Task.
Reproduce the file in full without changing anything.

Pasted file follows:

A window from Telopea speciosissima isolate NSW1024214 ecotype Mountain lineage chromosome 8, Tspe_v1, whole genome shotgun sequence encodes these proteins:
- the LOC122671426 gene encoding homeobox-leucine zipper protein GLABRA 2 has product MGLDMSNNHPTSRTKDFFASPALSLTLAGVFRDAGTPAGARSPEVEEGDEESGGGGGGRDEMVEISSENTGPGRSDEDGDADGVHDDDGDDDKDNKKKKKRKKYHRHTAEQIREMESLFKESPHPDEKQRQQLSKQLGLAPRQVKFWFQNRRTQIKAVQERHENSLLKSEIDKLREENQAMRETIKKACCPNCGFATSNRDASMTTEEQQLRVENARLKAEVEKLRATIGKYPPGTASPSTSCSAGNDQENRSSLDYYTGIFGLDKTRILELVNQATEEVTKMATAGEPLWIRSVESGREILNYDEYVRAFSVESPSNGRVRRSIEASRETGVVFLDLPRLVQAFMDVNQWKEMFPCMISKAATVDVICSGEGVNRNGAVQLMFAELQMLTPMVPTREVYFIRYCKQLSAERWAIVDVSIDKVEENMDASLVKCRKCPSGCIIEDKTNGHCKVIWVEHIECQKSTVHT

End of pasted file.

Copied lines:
A window from Telopea speciosissima isolate NSW1024214 ecotype Mountain lineage chromosome 8, Tspe_v1, whole genome shotgun sequence encodes these proteins:
- the LOC122671426 gene encoding homeobox-leucine zipper protein GLABRA 2 has product MGLDMSNNHPTSRTKDFFASPALSLTLAGVFRDAGTPAGARSPEVEEGDEESGGGGGGRDEMVEISSENTGPGRSDEDGDADGVHDDDGDDDKDNKKKKKRKKYHRHTAEQIREMESLFKESPHPDEKQRQQLSKQLGLAPRQVKFWFQNRRTQIKAVQERHENSLLKSEIDKLREENQAMRETIKKACCPNCGFATSNRDASMTTEEQQLRVENARLKAEVEKLRATIGKYPPGTASPSTSCSAGNDQENRSSLDYYTGIFGLDKTRILELVNQATEEVTKMATAGEPLWIRSVESGREILNYDEYVRAFSVESPSNGRVRRSIEASRETGVVFLDLPRLVQAFMDVNQWKEMFPCMISKAATVDVICSGEGVNRNGAVQLMFAELQMLTPMVPTREVYFIRYCKQLSAERWAIVDVSIDKVEENMDASLVKCRKCPSGCIIEDKTNGHCKVIWVEHIECQKSTVHT